The bus let us off at Augustinerstrasse, and we walked with our guide up to the Hauptmarkt (market square area). Here was the Schöner Brunnen (Beautiful Fountain), the original built in 1385. The legend says that your wish will come true if you can turn the fountain’s gold ring (The Nuremberg Ring) three times. I didn’t try it, but I think Susan may have.
Every year on the Friday before the first Sunday of Advent, the Hauptmarkt holds the Christkindlesmarkt (the Christmas Market). According to our guide book, “The Christking usually appears as a child with blond curls, angel-like wings and a halo, and it is he who…brings the presents under the Christmans tree.” The Christmas Market in Nuremberg’s Hauptmarkt “is one of the oldest of its kind in Germany (16th century).” Here they sell lebkuchen, handmade Christmas tree decorations, handmade toys, arts and crafts, etc., anything you need for Christmas.
Our guide led us through some city streets and up to the Pegnitz River, where we walked past some interesting restaurants and bakeries. Across the river there was a famous tavern, but I can’t remember what it was called.
When we reached the bridge we had a good photo op of the Heilig-Geist-Spital (Holy Spirit Hospital). Part of the hospital sits over the river. This hospital was founded in 1332 and was one of the largest hospitals of the Middle Ages. According to Wikipedia, “lepers were kept here at some distance from the other patients.” The hospital is now used as a hospice, or nursing home for elderly patients. There’s also a restaurant in it, and a pharmacy is on the left side facing the river.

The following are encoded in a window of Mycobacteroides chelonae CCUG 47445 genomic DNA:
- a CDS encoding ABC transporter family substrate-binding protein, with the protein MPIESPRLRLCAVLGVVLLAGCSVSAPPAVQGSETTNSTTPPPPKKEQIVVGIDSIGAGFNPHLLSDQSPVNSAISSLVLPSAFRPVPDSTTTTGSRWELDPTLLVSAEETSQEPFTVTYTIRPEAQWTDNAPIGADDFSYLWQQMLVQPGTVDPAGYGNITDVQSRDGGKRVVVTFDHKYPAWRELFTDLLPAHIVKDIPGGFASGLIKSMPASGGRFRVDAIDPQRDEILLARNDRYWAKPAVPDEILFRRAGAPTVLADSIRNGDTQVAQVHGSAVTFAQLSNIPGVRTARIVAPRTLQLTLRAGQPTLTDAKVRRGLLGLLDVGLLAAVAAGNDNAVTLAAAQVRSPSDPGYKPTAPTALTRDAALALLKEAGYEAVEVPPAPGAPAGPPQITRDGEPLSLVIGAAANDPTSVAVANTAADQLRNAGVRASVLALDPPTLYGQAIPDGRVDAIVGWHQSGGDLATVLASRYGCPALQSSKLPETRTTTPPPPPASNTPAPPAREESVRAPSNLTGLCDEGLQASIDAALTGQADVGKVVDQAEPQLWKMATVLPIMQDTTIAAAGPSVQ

Our guide showed us a few more areas, such as the old slaughterhouse (she said you can always tell it’s a slaughterhouse because of the steer sculpture displayed on the building), and then she left us to roam around the city on our own until we had to be back at Augustinerstrasse to catch the bus. We didn’t have much time, because the ship was hosting a special “Bavarian Lunch” for us, and we didn’t want to miss that!
Here are some of the things we saw in Nuremberg.
We bought some bread, cheese and dried sausages to eat later. We also met Fox & Lois for hot coffee at a small restaurant that we had walked past previously. The restaurant had lots of nice-looking goodies, but we abstained, since we didn’t want to spoil our appetites for the big Bavarian Lunch.
Bill and I then shopped around for some souvenirs and walked down to a Lebkuchen store, where I bought a gift for Mom and a couple of pieces for us to eat later. We also shopped around inside an interesting Christmas store.
Then we walked up to see the huge St Lorenz-Kirche (St. Lawrence Church), but we didn’t have time to go inside. This church is one of the most important buildings in Nuremberg. It was built from approximately 1270-1350.
We hurried back to the bus parked at Augustinerstrasse and had one more look at the Beautiful Fountain on the way.